Sunday, March 9, 2014
By Keith Edwards email@example.com
Republican incumbent L. Gary Knight and Democratic challenger Maurice Castonguay want to put the skills they've learned in productive careers and lives to work in the Legislature.
The Livermore Falls men are both retired -- Knight as a community banker and educator, Castonguay as a postal worker, although he still owns a small butter-making business. Both think their abilities would allow them to serve the people of House of Representatives District 81 better than the other.
The district is made up of Livermore, Livermore Falls, Leeds and Wayne.
Knight, 68, who has served three straight terms in House District 81, said his experience and his influence on both sides of the aisle give residents a strong, knowledgeable, effective voice. He's chairman of the Taxation Committee.
"With politics, the more involved you become, the more knowledge you have about the process, the more effective you can be," Knight said. "Being chairman of the Taxation Committee is a significant post. It'd almost be selfish of me to give it up, from a constituent point of view."
Castonguay, 65, said he decided to run after speaking with some elderly people worried about paying their fuel bills and other bills at the same time they were being asked to pay more for their health insurance, and were being forced to pay higher property taxes because of program cuts at the state level.
He suggested his opponent, Knight, speaks in half-truths.
"I've seen the pain caused by the last Legislature and its cuts to the disabled, which leads to higher property taxes," Castonguay said. "I've seen it firsthand. It didn't have to be. I just feel it can be done better. If there is a problem, I'll tell you straight out, and won't just tell you want you want to hear. I'm a firm believer that the truth is the truth is the truth. If you're wishy-washy, you're going to get found out. That's basically the difference between me and my opponent."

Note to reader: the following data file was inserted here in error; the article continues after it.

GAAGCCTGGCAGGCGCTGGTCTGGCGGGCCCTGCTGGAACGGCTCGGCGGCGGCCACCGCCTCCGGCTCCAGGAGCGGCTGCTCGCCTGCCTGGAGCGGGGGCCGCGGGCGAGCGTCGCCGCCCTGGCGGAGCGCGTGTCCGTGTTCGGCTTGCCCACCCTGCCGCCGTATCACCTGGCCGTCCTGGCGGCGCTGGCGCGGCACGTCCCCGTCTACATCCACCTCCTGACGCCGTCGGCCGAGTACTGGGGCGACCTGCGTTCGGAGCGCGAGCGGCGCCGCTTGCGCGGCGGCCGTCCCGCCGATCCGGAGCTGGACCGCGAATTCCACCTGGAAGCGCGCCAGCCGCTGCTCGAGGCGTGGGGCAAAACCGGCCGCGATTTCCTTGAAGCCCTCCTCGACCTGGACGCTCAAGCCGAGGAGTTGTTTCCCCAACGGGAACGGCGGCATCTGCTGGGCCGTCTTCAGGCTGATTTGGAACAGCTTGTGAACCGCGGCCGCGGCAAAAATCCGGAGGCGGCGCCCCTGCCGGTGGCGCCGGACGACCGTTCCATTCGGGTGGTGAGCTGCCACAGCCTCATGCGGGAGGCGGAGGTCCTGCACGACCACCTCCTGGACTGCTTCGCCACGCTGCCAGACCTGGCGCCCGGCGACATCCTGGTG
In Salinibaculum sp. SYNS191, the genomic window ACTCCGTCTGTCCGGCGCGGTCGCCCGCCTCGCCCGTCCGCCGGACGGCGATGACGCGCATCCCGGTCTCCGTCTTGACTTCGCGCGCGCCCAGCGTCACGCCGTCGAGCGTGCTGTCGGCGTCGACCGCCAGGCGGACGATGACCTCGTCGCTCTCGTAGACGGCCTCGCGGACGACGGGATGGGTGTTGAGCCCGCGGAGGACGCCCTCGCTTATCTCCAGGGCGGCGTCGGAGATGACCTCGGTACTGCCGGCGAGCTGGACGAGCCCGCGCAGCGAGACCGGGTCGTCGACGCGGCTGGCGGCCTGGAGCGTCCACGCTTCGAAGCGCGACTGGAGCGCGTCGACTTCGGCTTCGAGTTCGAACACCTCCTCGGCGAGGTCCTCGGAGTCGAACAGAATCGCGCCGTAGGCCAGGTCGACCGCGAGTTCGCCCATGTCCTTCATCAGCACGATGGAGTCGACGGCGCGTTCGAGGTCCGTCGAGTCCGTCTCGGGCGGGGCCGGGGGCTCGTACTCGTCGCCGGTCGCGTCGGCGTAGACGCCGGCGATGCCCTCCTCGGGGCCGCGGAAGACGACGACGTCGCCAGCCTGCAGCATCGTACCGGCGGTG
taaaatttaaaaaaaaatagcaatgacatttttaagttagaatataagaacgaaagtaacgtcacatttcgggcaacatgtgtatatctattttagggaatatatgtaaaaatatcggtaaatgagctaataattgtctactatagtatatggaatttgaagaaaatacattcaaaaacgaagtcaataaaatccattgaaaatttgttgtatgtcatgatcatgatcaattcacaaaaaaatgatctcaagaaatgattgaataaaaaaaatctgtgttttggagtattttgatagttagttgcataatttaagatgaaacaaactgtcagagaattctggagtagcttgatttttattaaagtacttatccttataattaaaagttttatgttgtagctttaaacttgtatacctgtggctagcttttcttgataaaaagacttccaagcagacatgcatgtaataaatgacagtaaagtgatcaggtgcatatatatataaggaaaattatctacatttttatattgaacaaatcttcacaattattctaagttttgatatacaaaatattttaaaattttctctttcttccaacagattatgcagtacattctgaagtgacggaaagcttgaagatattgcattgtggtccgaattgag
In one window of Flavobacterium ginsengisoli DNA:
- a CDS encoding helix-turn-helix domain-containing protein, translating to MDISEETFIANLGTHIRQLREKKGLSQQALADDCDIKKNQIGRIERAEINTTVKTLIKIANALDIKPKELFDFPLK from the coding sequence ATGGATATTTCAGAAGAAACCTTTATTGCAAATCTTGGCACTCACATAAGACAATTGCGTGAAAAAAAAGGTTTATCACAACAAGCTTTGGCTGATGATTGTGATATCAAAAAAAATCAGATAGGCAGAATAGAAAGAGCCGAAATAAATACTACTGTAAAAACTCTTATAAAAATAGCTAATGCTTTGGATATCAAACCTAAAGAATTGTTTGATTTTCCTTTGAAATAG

Castonguay graduated from Livermore Falls High School and attended Wright State University in Ohio. He spent four years in the Air Force. After retiring after 28 years as a postal worker, he started Maine Country Butter with his wife, Karen Yost.
He and his wife have six children and three grandchildren. He has no prior political experience.
Castonguay said jobs and education are the most important issues facing the state and people of the district.
He said the state needs to support the educational institutions here adequately and increase research and development because such investments create jobs, citing as an example research in the paper-making industry that allows companies to harvest more economically the fibers they need to make paper.
He also said the state should put education in the trades back in high schools, to help students get training that could land them jobs with benefits.
Knight graduated from Livermore Falls High School. His postsecondary education includes a bachelor's degree in economics from Colby College, a master's in business from the University of Southern Maine, graduating from the School of Banking at Williams College and completing the Maine Development Foundation's one-year Leadership Maine program. He also taught at the University of Maine at Farmington for three years.
He and his wife, Lynn, have two children and five grandchildren.
Knight also cited jobs and the economy as the state's key issues. He said both issues are tied to education.
He said the state needs to make its environment more conducive to attracting companies to come to Maine. Toward that end, he said, the current Legislature "put in the largest tax decrease in our history."
He said the state needs to continue to fund the educational system adequately but said he is also open to looking at alternatives, including charter schools, if they reach children successfully. He said he has advocated unsuccessfully in the past for state funding of education for residents for two years beyond high school. He said doing so would come with a large cost but would pay off with a better-educated work force, better jobs, and more tax revenue.
Knight said voters should consider his moderate voting record and his experience as a strong voice for the district.
"I don't vote by party; I vote by issue," Knight said. "I bet no one has crossed the aisle more than myself. I suspect my opponent would be more likely to vote the party line. I think more can be accomplished from the middle."
Keith Edwards -- 621-5647